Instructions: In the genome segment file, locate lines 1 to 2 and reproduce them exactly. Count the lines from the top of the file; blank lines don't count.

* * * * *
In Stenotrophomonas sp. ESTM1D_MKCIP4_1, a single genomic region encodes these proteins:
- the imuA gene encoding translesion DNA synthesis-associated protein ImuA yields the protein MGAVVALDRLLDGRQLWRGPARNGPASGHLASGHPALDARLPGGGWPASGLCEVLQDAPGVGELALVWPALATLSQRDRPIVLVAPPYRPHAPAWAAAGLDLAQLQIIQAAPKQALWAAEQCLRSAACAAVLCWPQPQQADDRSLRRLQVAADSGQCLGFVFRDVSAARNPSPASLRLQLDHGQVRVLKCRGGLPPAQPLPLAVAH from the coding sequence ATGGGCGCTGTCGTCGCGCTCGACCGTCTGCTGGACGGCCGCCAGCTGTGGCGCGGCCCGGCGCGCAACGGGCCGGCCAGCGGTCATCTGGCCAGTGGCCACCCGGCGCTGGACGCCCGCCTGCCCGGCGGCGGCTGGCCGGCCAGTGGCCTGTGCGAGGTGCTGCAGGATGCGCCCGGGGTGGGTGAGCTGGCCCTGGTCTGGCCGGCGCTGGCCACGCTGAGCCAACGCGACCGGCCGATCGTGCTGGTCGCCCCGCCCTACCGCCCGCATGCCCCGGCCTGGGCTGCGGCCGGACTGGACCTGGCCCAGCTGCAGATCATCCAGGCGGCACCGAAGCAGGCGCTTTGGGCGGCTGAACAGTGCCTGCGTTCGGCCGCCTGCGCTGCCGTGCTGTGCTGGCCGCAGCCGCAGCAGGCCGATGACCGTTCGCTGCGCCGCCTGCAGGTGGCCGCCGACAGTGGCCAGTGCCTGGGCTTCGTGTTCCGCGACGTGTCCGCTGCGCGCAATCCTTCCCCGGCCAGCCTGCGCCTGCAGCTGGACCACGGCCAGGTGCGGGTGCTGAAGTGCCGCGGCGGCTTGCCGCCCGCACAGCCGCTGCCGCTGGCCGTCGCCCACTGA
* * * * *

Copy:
In Stenotrophomonas sp. ESTM1D_MKCIP4_1, a single genomic region encodes these proteins:
- the imuA gene encoding translesion DNA synthesis-associated protein ImuA yields the protein MGAVVALDRLLDGRQLWRGPARNGPASGHLASGHPALDARLPGGGWPASGLCEVLQDAPGVGELALVWPALATLSQRDRPIVLVAPPYRPHAPAWAAAGLDLAQLQIIQAAPKQALWAAEQCLRSAACAAVLCWPQPQQADDRSLRRLQVAADSGQCLGFVFRDVSAARNPSPASLRLQLDHGQVRVLKCRGGLPPAQPLPLAVAH from the coding sequence ATGGGCGCTGTCGTCGCGCTCGACCGTCTGCTGGACGGCCGCCAGCTGTGGCGCGGCCCGGCGCGCAACGGGCCGGCCAGCGGTCATCTGGCCAGTGGCCACCCGGCGCTGGACGCCCGCCTGCCCGGCGGCGGCTGGCCGGCCAGTGGCCTGTGCGAGGTGCTGCAGGATGCGCCCGGGGTGGGTGAGCTGGCCCTGGTCTGGCCGGCGCTGGCCACGCTGAGCCAACGCGACCGGCCGATCGTGCTGGTCGCCCCGCCCTACCGCCCGCATGCCCCGGCCTGGGCTGCGGCCGGACTGGACCTGGCCCAGCTGCAGATCATCCAGGCGGCACCGAAGCAGGCGCTTTGGGCGGCTGAACAGTGCCTGCGTTCGGCCGCCTGCGCTGCCGTGCTGTGCTGGCCGCAGCCGCAGCAGGCCGATGACCGTTCGCTGCGCCGCCTGCAGGTGGCCGCCGACAGTGGCCAGTGCCTGGGCTTCGTGTTCCGCGACGTGTCCGCTGCGCGCAATCCTTCCCCGGCCAGCCTGCGCCTGCAGCTGGACCACGGCCAGGTGCGGGTGCTGAAGTGCCGCGGCGGCTTGCCGCCCGCACAGCCGCTGCCGCTGGCCGTCGCCCACTGA